Now let’s assume a weedy field, one in which only a 50% saving is possible (column 3). Herbicide cost is now $2/acre, added to the $4.00 algorithm fee, for a total cost of $6.00 per acre (column 3). The weedier the field, the higher the herbicide price needs to be for a spot spray to be justifiable. Spot sprays without fees, on the other hand, allow the user to keep all the savings (columns 4 & 5), and will be the most economical option no matter the herbicide cost.
But that’s not the whole story. Spot sprays aren’t perfect. Companies are quoting a minimum weed size of about ¼” diameter (say, 6 mm), below which the plant can’t be detected. Some weeds are invisible due to shading by crop residue or other plants.
The technological answer to this problem is to implement a low-rate broadcast spray in the background. The lower rate is sufficient to kill the smallest weeds, but it reduces the overall savings. Current systems are capable of doing this due to their use of PWM valves that can deliver broadcast and spot sprays at the same time from the same nozzles.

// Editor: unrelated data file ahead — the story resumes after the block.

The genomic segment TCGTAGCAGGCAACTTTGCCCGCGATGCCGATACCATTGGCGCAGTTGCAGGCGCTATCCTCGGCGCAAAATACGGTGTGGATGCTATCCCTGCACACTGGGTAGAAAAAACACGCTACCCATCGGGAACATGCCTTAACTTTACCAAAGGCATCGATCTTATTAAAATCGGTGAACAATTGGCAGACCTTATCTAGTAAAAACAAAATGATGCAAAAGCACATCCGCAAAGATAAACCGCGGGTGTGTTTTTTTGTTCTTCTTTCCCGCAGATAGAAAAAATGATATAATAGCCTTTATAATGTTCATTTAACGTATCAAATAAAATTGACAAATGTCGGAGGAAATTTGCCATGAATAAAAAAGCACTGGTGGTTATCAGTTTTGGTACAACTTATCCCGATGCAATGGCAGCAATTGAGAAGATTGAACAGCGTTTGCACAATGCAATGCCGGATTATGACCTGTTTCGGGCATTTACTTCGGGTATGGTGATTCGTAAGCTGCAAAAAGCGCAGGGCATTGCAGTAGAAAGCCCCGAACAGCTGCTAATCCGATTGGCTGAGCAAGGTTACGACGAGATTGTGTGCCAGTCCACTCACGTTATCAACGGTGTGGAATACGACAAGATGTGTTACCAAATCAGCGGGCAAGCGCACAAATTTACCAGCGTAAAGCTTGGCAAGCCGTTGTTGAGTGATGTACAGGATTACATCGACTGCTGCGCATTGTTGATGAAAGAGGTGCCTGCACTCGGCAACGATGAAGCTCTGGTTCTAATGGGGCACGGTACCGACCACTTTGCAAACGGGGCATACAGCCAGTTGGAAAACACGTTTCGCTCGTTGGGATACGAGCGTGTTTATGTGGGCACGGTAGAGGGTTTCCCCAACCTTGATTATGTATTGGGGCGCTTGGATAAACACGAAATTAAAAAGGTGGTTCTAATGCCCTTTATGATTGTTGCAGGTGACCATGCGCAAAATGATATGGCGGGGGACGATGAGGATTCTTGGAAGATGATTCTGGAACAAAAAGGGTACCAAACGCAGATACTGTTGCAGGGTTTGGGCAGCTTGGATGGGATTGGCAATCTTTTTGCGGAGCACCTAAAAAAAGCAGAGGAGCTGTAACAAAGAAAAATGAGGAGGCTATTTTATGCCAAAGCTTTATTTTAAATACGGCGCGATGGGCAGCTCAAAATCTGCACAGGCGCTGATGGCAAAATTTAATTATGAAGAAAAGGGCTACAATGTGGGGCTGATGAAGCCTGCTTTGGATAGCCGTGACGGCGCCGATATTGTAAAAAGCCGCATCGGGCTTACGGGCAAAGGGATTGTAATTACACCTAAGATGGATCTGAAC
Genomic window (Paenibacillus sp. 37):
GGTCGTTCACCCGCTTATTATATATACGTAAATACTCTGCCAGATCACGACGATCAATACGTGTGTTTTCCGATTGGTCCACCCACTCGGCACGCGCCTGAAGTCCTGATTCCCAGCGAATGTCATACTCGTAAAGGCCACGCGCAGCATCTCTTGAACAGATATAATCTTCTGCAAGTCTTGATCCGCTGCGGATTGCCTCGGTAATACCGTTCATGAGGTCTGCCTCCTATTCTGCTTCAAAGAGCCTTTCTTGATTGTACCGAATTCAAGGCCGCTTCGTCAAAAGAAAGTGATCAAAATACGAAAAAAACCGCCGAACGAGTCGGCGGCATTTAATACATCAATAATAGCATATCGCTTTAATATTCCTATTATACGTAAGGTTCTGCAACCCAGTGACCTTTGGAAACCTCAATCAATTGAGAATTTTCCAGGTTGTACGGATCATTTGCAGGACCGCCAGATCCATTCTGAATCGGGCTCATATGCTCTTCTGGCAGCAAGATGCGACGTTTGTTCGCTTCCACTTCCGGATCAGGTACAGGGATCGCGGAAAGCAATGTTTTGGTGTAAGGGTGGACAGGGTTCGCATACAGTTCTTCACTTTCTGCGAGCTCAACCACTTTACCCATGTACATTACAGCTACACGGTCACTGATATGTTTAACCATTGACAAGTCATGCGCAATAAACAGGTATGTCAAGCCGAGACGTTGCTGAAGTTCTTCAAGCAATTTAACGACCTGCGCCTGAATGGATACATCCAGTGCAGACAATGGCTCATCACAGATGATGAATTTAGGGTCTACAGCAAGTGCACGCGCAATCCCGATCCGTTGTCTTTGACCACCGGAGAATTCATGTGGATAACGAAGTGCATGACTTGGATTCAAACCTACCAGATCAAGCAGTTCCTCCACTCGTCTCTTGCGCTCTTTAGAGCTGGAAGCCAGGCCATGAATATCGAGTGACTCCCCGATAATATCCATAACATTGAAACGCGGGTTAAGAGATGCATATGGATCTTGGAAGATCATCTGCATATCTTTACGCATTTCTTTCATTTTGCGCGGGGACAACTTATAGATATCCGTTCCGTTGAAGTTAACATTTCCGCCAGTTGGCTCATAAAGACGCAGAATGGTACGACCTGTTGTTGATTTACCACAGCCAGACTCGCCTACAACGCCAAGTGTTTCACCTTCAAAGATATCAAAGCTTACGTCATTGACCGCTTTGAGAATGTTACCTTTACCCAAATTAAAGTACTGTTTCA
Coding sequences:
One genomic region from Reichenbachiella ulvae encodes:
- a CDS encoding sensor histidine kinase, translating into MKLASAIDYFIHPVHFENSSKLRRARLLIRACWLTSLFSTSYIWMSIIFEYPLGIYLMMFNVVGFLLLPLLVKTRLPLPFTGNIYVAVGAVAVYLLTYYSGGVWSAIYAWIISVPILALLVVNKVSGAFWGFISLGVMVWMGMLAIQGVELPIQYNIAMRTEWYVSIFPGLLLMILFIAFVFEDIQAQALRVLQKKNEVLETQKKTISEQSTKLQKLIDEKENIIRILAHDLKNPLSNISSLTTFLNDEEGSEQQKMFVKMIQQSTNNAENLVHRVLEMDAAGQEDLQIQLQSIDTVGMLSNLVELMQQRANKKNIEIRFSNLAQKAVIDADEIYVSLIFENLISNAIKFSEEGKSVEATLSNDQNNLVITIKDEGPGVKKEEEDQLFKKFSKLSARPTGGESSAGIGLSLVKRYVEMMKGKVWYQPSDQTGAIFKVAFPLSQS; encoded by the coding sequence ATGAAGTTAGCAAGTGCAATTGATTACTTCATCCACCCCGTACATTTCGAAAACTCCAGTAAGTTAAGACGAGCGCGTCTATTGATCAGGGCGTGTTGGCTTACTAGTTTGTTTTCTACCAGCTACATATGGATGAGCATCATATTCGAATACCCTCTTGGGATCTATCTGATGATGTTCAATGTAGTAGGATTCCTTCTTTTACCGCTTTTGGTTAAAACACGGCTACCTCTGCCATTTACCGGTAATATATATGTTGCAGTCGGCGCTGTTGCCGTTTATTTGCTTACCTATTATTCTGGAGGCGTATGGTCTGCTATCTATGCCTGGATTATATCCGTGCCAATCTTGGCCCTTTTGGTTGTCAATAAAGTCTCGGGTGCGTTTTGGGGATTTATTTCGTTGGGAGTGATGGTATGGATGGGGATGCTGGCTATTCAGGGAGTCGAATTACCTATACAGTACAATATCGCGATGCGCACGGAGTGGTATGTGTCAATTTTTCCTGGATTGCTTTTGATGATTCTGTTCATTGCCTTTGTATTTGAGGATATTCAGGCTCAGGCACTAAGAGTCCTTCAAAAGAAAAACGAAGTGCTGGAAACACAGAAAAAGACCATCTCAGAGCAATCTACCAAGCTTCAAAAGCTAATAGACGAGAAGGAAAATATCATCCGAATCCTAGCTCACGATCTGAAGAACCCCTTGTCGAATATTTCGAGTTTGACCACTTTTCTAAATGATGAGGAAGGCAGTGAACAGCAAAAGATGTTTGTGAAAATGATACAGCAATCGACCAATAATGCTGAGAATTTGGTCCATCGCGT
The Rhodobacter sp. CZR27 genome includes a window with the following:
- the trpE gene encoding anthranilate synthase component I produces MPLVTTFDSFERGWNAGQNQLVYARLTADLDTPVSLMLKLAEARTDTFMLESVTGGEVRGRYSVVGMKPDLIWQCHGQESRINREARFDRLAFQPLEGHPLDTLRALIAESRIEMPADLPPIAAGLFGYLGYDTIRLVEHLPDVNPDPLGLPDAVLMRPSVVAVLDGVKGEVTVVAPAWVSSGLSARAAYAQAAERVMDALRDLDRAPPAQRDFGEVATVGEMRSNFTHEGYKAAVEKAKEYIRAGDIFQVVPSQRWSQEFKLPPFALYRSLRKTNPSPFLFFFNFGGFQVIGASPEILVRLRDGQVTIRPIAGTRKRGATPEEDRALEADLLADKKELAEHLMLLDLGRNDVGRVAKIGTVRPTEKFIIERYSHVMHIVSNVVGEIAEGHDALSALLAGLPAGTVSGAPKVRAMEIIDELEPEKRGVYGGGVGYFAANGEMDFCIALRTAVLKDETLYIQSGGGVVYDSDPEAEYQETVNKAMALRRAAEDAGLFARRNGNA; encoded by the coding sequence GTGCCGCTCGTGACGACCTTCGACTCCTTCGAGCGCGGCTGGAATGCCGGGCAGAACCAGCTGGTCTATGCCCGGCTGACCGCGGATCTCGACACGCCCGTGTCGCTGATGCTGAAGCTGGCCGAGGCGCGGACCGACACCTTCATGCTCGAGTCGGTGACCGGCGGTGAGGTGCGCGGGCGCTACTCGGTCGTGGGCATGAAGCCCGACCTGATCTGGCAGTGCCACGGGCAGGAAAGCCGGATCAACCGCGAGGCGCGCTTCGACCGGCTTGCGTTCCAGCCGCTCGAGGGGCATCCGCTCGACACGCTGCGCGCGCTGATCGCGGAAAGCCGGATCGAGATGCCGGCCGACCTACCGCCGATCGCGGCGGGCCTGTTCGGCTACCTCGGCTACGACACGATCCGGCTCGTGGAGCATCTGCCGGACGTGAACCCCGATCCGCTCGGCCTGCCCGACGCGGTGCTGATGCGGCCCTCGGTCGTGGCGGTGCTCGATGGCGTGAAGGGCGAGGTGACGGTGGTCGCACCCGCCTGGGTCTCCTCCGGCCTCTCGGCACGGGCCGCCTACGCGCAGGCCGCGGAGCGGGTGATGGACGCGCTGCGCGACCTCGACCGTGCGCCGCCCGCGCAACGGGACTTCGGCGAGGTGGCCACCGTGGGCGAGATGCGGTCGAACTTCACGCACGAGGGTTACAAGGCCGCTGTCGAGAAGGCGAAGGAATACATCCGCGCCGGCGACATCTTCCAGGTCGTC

Use of a background spray adds to the herbicide costs. If a 30% broadcast background spray were used in this example, it would add $4.00 * 0.3 = $1.20 to the cost (not shown in table). The assumption is that the lower rate broadcast would easily kill the smallest weeds that were undetected, without adding to the likelihood of resistance development from under-dosing. The assumption is also that large weeds weren’t undetected.
Users who opt for a spot spray with no background run the risk of having misses that would not be incurred with a broadcast spray. The cost of these misses depends on the situation. In some cases, it is inconsequential. A tiny weed may not cause much harm if the crop is larger and growing vigorously.
But what if the weed is competitive, and could ultimately cause yield loss? A re-spray may be required. What if this weed later causes harvesting difficulties that may necessitate a desiccation spray? What if it is resistant, and its seed production causes problems in the future? Those costs need to be considered.